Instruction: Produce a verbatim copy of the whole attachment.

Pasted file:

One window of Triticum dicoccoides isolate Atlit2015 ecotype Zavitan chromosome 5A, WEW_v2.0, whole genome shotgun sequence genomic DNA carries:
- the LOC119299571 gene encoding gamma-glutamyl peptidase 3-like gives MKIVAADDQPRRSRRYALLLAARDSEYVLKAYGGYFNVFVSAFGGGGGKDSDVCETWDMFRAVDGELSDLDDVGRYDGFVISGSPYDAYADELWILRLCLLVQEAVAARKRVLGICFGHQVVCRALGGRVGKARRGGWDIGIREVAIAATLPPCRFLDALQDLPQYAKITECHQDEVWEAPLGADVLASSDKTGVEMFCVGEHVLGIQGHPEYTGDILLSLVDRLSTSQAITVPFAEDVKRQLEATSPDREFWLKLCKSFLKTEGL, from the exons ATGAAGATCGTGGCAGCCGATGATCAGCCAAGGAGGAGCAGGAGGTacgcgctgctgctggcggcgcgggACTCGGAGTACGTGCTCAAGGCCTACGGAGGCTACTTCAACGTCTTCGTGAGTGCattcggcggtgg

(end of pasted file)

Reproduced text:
One window of Triticum dicoccoides isolate Atlit2015 ecotype Zavitan chromosome 5A, WEW_v2.0, whole genome shotgun sequence genomic DNA carries:
- the LOC119299571 gene encoding gamma-glutamyl peptidase 3-like gives MKIVAADDQPRRSRRYALLLAARDSEYVLKAYGGYFNVFVSAFGGGGGKDSDVCETWDMFRAVDGELSDLDDVGRYDGFVISGSPYDAYADELWILRLCLLVQEAVAARKRVLGICFGHQVVCRALGGRVGKARRGGWDIGIREVAIAATLPPCRFLDALQDLPQYAKITECHQDEVWEAPLGADVLASSDKTGVEMFCVGEHVLGIQGHPEYTGDILLSLVDRLSTSQAITVPFAEDVKRQLEATSPDREFWLKLCKSFLKTEGL, from the exons ATGAAGATCGTGGCAGCCGATGATCAGCCAAGGAGGAGCAGGAGGTacgcgctgctgctggcggcgcgggACTCGGAGTACGTGCTCAAGGCCTACGGAGGCTACTTCAACGTCTTCGTGAGTGCattcggcggtgg